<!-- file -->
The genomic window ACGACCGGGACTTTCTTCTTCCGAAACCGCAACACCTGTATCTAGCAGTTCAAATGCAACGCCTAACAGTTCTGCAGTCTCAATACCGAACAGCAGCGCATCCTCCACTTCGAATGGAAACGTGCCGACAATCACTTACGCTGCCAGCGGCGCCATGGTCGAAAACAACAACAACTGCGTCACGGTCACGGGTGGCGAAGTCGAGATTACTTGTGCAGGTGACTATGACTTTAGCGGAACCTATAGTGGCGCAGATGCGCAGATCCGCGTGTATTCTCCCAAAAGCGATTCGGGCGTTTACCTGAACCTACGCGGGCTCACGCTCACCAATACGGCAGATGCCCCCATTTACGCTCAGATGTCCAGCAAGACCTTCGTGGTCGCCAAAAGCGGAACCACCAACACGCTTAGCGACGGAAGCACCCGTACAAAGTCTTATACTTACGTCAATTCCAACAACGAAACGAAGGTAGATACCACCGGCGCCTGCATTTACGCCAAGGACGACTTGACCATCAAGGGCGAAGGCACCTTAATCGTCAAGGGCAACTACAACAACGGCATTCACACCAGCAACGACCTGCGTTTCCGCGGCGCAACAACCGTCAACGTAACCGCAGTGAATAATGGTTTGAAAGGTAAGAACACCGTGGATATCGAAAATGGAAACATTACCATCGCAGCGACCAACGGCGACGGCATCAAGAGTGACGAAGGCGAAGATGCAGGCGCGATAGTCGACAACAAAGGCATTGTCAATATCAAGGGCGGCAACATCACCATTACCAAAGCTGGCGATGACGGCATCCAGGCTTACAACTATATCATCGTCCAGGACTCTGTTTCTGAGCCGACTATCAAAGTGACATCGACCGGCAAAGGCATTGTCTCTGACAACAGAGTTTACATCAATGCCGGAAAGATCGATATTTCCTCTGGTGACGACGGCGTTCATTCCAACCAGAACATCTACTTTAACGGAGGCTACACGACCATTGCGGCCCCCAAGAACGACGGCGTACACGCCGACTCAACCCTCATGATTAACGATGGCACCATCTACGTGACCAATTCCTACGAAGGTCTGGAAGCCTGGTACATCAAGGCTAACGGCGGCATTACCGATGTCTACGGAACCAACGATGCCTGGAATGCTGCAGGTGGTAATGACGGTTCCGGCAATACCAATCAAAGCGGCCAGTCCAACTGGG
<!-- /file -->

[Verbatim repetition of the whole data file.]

The genomic window ACGACCGGGACTTTCTTCTTCCGAAACCGCAACACCTGTATCTAGCAGTTCAAATGCAACGCCTAACAGTTCTGCAGTCTCAATACCGAACAGCAGCGCATCCTCCACTTCGAATGGAAACGTGCCGACAATCACTTACGCTGCCAGCGGCGCCATGGTCGAAAACAACAACAACTGCGTCACGGTCACGGGTGGCGAAGTCGAGATTACTTGTGCAGGTGACTATGACTTTAGCGGAACCTATAGTGGCGCAGATGCGCAGATCCGCGTGTATTCTCCCAAAAGCGATTCGGGCGTTTACCTGAACCTACGCGGGCTCACGCTCACCAATACGGCAGATGCCCCCATTTACGCTCAGATGTCCAGCAAGACCTTCGTGGTCGCCAAAAGCGGAACCACCAACACGCTTAGCGACGGAAGCACCCGTACAAAGTCTTATACTTACGTCAATTCCAACAACGAAACGAAGGTAGATACCACCGGCGCCTGCATTTACGCCAAGGACGACTTGACCATCAAGGGCGAAGGCACCTTAATCGTCAAGGGCAACTACAACAACGGCATTCACACCAGCAACGACCTGCGTTTCCGCGGCGCAACAACCGTCAACGTAACCGCAGTGAATAATGGTTTGAAAGGTAAGAACACCGTGGATATCGAAAATGGAAACATTACCATCGCAGCGACCAACGGCGACGGCATCAAGAGTGACGAAGGCGAAGATGCAGGCGCGATAGTCGACAACAAAGGCATTGTCAATATCAAGGGCGGCAACATCACCATTACCAAAGCTGGCGATGACGGCATCCAGGCTTACAACTATATCATCGTCCAGGACTCTGTTTCTGAGCCGACTATCAAAGTGACATCGACCGGCAAAGGCATTGTCTCTGACAACAGAGTTTACATCAATGCCGGAAAGATCGATATTTCCTCTGGTGACGACGGCGTTCATTCCAACCAGAACATCTACTTTAACGGAGGCTACACGACCATTGCGGCCCCCAAGAACGACGGCGTACACGCCGACTCAACCCTCATGATTAACGATGGCACCATCTACGTGACCAATTCCTACGAAGGTCTGGAAGCCTGGTACATCAAGGCTAACGGCGGCATTACCGATGTCTACGGAACCAACGATGCCTGGAATGCTGCAGGTGGTAATGACGGTTCCGGCAATACCAATCAAAGCGGCCAGTCCAACTGGG